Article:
Today’s Word Nerd is a common error compounded by a common dispute about the actual meaning of one of the terms.
Moot: open to discussion or debate
of no consequence; hypothetical.
Mute: producing no sound; unable to speak
Moot is a Middle English word from around 900, meaning meeting. It comes from the Old English gemot, meaning meeting.
Mute is a later word, originating around 1350, from the Latin mutus, meaning silent.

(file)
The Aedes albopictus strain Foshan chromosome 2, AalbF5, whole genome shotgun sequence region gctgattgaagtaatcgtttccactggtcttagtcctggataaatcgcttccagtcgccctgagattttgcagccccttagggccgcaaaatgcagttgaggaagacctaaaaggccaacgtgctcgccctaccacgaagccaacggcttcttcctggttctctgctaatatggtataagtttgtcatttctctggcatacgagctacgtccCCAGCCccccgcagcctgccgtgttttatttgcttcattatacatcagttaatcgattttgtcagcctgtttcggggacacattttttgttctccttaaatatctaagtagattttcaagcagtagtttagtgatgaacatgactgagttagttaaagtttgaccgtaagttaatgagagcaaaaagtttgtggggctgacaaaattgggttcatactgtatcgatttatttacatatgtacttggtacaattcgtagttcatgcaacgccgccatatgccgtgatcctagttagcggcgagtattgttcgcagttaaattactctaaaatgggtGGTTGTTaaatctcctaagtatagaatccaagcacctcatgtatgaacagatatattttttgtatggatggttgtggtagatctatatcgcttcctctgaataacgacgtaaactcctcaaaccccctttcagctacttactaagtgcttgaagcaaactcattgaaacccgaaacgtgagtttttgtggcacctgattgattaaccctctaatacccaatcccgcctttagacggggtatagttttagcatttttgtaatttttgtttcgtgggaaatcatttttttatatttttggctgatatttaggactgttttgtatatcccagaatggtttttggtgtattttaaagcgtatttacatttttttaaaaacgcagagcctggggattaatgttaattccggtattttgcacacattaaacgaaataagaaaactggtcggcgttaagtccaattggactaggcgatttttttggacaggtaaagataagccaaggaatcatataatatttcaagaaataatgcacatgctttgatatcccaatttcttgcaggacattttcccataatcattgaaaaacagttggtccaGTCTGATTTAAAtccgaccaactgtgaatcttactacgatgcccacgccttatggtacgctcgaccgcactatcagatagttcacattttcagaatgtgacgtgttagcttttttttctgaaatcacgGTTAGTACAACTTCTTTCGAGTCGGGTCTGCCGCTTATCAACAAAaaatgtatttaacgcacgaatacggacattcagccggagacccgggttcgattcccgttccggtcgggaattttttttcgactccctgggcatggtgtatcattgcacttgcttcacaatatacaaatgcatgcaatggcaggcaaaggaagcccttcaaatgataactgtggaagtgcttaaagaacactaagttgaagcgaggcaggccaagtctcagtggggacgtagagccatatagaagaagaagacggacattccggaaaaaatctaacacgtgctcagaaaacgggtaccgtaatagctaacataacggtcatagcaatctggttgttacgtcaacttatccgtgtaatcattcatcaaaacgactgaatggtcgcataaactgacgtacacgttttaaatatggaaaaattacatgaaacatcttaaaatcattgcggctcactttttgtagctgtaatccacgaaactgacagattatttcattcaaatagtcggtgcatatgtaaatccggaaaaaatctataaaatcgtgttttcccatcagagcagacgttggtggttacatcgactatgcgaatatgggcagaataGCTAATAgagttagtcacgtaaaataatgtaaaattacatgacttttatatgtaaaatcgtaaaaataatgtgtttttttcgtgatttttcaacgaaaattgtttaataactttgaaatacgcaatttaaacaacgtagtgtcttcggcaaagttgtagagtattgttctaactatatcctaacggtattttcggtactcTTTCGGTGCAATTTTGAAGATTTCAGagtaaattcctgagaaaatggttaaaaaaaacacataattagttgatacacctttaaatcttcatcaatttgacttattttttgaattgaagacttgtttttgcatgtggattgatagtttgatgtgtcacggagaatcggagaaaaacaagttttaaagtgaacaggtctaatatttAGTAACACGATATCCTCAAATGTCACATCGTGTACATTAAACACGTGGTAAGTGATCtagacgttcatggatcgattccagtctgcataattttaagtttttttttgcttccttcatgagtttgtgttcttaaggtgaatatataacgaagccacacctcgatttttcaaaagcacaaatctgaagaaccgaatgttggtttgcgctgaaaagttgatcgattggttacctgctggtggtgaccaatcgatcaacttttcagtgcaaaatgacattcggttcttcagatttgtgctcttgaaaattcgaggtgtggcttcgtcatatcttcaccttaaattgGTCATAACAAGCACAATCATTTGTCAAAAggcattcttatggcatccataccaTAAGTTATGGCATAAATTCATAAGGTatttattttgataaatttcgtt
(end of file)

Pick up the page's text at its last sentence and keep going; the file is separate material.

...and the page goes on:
Confusion between the two words is almost entirely centered on the phrase “a moot point,” which is also where the disagreement regarding meaning is centered; some grammarians will argue that a moot point is one that cannot be settled, while others will assert that it’s an irrelevant one in which the argument cannot in any way impact the situation under discussion.
The question of whether Lizzie Borden chopped up her parents with an axe is a moot one under both definitions: there’s no way to prove what actually happened, and even if one could prove she did it, she’s already dead and can’t be held accountable for it.
Grammarians can agree, however, that a mute point is one that’s made silently.